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I send to the Chair an amendment, to come in at the end of the resolution :
“ Provided, That in the National Capitol, dedicated to the National Union, there shall be no picture of a victory in battle with our own fellow-citizens.”
In the debate that ensued, Mr. Wilson, of Massachusetts, said: “I rise more especially to say that I disagree with my colleague altogether in the proposition that no work of art shall grace the Capi. tol of this country that represents anything of the present war of a military or naval character. I do not believe in that doctrine." Mr. Howe, of Wisconsin, said : “If there were any one proposition which could make the original resolution more distasteful to me than it is in itself, it would be the proviso moved by the Senator from Massachusetts."
February 28th, the amendment of Mr. Sumner was rejected without a division.
Mr. Sumner then offered another :
* Provided, That no contract shall be made, until after a competition among the artists of the country, all of whom shall have an opportunity of offering themselves as candidates, and of exhibiting designs for the proposed picture; and the committee shall postpone any contract with Mr. Powell, until they shall be satisfied, after such competition, that he is the most meritorious artist."
This also was lost, Yeas 15, Nays 23, — as also another amendment, to purchase of F. B. Carpenter his picture of “The Emancipation Proc. lamation," instead of a picture from Mr. Powell, for which there were only two votes. The resolution was then passed.
Among those who expressed sympathy with Mr. Sumner on this occasion was General Robert Anderson, who commanded at Fort Sum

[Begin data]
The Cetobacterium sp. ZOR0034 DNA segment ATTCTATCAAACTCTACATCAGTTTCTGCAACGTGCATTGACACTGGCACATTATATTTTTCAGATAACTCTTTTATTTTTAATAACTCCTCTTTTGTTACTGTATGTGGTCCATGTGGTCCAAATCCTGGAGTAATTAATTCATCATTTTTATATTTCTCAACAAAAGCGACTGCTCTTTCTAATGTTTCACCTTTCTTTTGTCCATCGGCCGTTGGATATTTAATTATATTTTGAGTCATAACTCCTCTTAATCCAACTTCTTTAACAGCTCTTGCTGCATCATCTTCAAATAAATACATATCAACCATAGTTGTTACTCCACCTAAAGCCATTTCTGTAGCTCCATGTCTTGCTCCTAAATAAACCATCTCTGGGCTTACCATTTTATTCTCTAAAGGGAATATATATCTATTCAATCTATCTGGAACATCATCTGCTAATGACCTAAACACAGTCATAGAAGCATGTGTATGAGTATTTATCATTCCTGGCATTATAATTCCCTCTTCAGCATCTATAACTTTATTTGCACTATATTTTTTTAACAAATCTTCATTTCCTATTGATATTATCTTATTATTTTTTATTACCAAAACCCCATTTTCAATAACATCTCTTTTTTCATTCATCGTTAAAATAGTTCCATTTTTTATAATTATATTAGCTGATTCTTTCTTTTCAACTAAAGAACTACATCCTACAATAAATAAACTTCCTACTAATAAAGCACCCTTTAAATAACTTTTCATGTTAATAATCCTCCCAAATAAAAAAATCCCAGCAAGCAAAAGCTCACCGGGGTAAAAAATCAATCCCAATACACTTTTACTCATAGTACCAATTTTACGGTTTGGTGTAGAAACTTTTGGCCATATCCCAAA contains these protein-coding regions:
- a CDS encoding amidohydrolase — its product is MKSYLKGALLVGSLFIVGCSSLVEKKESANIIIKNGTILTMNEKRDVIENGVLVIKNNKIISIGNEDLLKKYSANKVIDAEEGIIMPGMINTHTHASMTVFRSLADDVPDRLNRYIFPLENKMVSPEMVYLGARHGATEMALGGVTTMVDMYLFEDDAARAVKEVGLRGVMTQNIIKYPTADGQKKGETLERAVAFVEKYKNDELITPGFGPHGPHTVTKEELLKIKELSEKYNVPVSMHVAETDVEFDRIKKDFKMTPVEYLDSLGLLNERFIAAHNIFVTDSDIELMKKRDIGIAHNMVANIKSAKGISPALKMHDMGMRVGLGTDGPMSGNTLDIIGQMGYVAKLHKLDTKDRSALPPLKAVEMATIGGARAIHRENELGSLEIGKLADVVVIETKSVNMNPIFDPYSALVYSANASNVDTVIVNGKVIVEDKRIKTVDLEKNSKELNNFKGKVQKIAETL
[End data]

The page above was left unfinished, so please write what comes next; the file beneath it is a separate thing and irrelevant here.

He wrote :
“I am glad to see that you, like myself, are looking forward to the time when this Rebellion shall end, and do not wish to see perpetuated, on canvas or in marble, a trace of its having existed.” 1
1 See, ante, Vol. VI. p. 499.
FREE SCHOOLS AND FREE BOOKS.
REMARKS IN THE SENATE, ON AN AMENDMENT TO THE INTERNAL
REVENUE Act, MAKING BOOKS FREE, FEBRUARY 27, 1865.
FEBRUARY 27th, the Senate had under consideration a bill to amend the Internal Revenue Act, by striking out of the clause relating to printed books the word "magazines,” and by inserting after the word “ newspapers" the words "and periodical magazines,” so that it would read : “On all printed books, pamphlets, reviews, and all other similar printed books, except newspapers and periodical magazines, a duty of five per cent ad valorem.” In commenting on this proposition and another adopted by the House, Mr. Sherman, of Ohio, remarked: “I almost became a convert to the idea of the Senator from Massachusetts, and that it would be better to strike out the whole clause, rather than to attempt to make these discriminations and qualifications and exceptions." Mr. Sumner followed.